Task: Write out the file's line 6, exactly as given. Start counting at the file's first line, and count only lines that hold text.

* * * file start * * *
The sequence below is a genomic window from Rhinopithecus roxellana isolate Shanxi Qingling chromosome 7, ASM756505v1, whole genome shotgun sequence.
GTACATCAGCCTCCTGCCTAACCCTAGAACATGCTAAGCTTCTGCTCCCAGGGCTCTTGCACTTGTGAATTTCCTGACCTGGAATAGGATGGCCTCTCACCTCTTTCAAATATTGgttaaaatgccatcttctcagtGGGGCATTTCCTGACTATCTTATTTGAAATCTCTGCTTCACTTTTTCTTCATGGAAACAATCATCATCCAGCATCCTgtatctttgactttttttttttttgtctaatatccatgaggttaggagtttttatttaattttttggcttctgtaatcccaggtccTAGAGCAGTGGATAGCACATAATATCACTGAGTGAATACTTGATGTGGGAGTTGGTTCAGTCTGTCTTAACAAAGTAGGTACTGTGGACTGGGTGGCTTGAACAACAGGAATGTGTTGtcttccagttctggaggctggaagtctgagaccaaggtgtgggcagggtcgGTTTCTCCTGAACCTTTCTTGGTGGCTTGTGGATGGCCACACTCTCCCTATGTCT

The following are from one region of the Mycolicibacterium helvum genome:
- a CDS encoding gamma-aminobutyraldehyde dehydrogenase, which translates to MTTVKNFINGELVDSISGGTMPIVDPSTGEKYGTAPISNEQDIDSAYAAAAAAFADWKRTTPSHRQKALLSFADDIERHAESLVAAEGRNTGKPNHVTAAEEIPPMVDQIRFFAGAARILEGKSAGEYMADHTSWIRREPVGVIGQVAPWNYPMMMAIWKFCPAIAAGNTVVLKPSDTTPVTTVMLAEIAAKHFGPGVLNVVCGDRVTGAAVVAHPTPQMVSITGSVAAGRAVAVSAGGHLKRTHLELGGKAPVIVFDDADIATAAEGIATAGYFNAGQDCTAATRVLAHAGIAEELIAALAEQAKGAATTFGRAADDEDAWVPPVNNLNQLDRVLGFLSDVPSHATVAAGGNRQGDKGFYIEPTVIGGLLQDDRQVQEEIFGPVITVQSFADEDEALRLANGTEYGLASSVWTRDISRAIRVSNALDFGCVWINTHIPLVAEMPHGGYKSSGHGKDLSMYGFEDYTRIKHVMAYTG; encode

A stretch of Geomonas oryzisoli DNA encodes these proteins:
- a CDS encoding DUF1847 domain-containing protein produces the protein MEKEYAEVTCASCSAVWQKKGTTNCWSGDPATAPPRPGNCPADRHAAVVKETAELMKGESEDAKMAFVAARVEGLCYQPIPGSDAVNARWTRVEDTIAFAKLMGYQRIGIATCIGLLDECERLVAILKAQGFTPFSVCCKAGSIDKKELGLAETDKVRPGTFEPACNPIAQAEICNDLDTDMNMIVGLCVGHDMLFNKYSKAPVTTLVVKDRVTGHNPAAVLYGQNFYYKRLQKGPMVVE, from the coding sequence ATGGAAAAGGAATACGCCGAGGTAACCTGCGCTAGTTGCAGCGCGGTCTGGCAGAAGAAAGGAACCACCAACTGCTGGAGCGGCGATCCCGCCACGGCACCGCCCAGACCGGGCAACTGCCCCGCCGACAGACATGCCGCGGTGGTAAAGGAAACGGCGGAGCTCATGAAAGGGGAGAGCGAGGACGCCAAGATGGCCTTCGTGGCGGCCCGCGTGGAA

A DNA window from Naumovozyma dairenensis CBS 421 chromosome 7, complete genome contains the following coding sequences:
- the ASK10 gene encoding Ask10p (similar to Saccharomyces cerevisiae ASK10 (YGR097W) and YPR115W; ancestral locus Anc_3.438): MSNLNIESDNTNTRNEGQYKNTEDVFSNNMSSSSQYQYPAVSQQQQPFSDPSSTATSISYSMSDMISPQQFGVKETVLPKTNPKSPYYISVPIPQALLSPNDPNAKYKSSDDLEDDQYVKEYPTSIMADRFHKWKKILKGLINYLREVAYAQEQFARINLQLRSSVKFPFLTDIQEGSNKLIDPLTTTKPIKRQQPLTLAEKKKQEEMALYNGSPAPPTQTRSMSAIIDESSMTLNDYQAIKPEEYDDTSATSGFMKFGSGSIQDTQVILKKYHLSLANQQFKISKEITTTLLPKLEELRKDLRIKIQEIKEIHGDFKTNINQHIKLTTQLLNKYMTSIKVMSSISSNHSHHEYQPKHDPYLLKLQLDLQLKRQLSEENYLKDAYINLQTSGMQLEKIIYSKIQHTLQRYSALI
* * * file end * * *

- a CDS encoding DUF1847 domain-containing protein produces the protein MEKEYAEVTCASCSAVWQKKGTTNCWSGDPATAPPRPGNCPADRHAAVVKETAELMKGESEDAKMAFVAARVEGLCYQPIPGSDAVNARWTRVEDTIAFAKLMGYQRIGIATCIGLLDECERLVAILKAQGFTPFSVCCKAGSIDKKELGLAETDKVRPGTFEPACNPIAQAEICNDLDTDMNMIVGLCVGHDMLFNKYSKAPVTTLVVKDRVTGHNPAAVLYGQNFYYKRLQKGPMVVE, from the coding sequence ATGGAAAAGGAATACGCCGAGGTAACCTGCGCTAGTTGCAGCGCGGTCTGGCAGAAGAAAGGAACCACCAACTGCTGGAGCGGCGATCCCGCCACGGCACCGCCCAGACCGGGCAACTGCCCCGCCGACAGACATGCCGCGGTGGTAAAGGAAACGGCGGAGCTCATGAAAGGGGAGAGCGAGGACGCCAAGATGGCCTTCGTGGCGGCCCGCGTGGAA